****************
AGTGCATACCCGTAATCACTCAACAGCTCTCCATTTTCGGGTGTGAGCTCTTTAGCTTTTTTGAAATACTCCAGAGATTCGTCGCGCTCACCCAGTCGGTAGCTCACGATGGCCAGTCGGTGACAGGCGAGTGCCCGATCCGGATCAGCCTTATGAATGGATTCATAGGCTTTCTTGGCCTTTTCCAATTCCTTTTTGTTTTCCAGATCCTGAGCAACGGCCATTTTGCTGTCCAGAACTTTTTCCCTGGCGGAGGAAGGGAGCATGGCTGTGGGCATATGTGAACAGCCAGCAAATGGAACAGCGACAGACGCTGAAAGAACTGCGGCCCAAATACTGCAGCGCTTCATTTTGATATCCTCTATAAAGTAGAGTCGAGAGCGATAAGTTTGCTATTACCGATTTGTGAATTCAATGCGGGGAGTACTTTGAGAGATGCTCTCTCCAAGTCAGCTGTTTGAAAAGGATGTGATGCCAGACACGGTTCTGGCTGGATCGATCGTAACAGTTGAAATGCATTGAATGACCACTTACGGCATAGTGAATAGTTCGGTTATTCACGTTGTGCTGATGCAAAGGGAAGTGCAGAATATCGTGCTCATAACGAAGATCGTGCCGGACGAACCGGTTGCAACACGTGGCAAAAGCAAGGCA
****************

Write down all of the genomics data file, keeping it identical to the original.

AGTGCATACCCGTAATCACTCAACAGCTCTCCATTTTCGGGTGTGAGCTCTTTAGCTTTTTTGAAATACTCCAGAGATTCGTCGCGCTCACCCAGTCGGTAGCTCACGATGGCCAGTCGGTGACAGGCGAGTGCCCGATCCGGATCAGCCTTATGAATGGATTCATAGGCTTTCTTGGCCTTTTCCAATTCCTTTTTGTTTTCCAGATCCTGAGCAACGGCCATTTTGCTGTCCAGAACTTTTTCCCTGGCGGAGGAAGGGAGCATGGCTGTGGGCATATGTGAACAGCCAGCAAATGGAACAGCGACAGACGCTGAAAGAACTGCGGCCCAAATACTGCAGCGCTTCATTTTGATATCCTCTATAAAGTAGAGTCGAGAGCGATAAGTTTGCTATTACCGATTTGTGAATTCAATGCGGGGAGTACTTTGAGAGATGCTCTCTCCAAGTCAGCTGTTTGAAAAGGATGTGATGCCAGACACGGTTCTGGCTGGATCGATCGTAACAGTTGAAATGCATTGAATGACCACTTACGGCATAGTGAATAGTTCGGTTATTCACGTTGTGCTGATGCAAAGGGAAGTGCAGAATATCGTGCTCATAACGAAGATCGTGCCGGACGAACCGGTTGCAACACGTGGCAAAAGCAAGGCA